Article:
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Hawaii Volcanoes Wilderness

General Location Maps Contacts Area Management Wilderness Laws Trip Planning Images


The United States Congress designated the Hawaii Volcanoes Wilderness (map) in 1978 and it now has a total of 130,790 acres. All of this wilderness is located in Hawaii and is managed by the National Park Service.


The Big Island of Hawaii is home to Hawai'i Volcanoes Wilderness and its volcanoes. This Wilderness is fragmented into four areas lying within Hawai'i Volcanoes National Park. In order to protect humans from hazardous fumes, the areas surrounding erupting vents are closed to travel. The northwestern extension of the Wilderness holds Mauna Loa. To the southwest, a large chunk of this Wilderness includes several miles of coastline. More than 150 miles of trail crisscross the park, mostly within Wilderness. The Ka'aha Trail leads hikers down the fault scarps of Hilina Pali to the ocean. The Napau Trail crosses lava from the Mauna Ulu Lava Shield (1969-1974) and follows above the path of magma flowing to the vent on Kilauea's east rift.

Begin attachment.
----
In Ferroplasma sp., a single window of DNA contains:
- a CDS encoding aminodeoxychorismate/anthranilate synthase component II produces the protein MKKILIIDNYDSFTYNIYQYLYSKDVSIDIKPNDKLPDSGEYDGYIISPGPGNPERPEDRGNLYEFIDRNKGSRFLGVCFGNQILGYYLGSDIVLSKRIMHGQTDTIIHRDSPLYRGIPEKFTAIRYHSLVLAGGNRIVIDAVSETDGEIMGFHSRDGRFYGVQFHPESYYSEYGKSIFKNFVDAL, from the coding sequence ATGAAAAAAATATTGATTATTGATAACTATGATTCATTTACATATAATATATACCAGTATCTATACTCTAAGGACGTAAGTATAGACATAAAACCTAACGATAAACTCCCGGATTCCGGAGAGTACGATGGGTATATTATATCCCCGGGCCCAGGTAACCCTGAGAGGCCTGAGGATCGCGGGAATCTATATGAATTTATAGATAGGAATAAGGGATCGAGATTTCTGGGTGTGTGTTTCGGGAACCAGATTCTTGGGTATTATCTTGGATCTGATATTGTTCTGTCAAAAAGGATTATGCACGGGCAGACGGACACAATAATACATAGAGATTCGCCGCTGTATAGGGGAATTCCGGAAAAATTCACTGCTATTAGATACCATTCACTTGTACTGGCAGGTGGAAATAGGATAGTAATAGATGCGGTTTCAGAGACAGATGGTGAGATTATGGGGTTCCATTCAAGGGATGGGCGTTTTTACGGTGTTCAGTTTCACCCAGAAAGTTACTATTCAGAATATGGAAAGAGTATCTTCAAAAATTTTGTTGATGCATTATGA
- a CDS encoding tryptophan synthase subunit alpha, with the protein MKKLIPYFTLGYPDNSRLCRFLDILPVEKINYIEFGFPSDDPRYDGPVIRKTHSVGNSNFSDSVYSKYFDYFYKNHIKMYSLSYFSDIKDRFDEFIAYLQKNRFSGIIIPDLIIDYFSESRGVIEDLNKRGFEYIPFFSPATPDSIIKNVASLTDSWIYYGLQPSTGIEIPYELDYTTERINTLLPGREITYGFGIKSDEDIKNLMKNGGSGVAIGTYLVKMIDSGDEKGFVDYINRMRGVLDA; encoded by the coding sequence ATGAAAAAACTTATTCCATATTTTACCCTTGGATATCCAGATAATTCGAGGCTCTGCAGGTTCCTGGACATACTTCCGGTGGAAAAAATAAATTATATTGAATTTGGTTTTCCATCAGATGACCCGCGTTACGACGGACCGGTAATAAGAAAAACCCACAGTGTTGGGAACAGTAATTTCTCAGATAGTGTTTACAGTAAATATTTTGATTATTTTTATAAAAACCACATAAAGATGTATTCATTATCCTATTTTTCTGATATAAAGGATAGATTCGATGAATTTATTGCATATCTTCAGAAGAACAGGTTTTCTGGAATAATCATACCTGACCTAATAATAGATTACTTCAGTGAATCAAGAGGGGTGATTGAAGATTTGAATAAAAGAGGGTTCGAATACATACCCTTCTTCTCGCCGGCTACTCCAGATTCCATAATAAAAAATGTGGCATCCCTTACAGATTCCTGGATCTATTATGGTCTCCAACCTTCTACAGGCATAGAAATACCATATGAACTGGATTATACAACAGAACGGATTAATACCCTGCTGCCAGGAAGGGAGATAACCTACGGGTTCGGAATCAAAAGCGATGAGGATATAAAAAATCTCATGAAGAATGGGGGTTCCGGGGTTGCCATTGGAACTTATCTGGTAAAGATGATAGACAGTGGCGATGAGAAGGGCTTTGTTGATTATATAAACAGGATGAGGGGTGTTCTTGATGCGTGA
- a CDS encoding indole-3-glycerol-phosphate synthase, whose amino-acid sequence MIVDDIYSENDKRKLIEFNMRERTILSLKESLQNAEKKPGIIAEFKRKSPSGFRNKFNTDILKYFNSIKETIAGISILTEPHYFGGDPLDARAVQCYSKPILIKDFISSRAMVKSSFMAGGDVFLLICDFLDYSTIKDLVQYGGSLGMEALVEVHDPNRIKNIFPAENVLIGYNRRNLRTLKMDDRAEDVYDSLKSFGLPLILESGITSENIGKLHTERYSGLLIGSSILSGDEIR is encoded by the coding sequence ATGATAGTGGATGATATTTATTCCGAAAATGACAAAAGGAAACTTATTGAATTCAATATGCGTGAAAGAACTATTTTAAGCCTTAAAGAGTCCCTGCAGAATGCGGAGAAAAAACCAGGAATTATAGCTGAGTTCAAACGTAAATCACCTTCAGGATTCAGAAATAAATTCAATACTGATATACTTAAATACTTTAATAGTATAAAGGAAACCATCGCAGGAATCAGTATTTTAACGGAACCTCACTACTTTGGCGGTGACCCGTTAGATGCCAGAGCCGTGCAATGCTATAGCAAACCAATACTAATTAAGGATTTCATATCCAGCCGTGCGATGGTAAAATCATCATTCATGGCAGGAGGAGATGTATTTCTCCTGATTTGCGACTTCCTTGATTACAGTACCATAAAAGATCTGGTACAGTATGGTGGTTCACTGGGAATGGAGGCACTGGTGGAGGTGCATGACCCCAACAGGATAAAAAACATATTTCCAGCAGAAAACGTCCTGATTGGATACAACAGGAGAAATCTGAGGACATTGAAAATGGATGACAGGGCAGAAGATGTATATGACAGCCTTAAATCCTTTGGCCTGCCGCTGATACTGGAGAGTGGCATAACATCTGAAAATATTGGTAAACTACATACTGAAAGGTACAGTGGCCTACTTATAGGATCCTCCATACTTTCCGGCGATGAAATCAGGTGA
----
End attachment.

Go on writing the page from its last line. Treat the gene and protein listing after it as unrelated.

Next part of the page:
Planning to Visit the Hawaii Volcanoes Wilderness?

Leave No Trace

How to follow the seven standard Leave No Trace principles differs in different parts of the country (desert vs. Rocky Mountains). Click on any of the principles listed below to learn more about how they apply in the Hawaii Volcanoes Wilderness.
  1. Plan Ahead and Prepare
  2. Travel and Camp on Durable Surfaces
  3. Dispose of Waste Properly
  4. Leave What You Find
  5. Minimize Campfire Impacts
  6. Respect Wildlife
  7. Be Considerate of Other Visitors
For more information on Leave No Trace, Visit the Leave No Trace, Inc. website.

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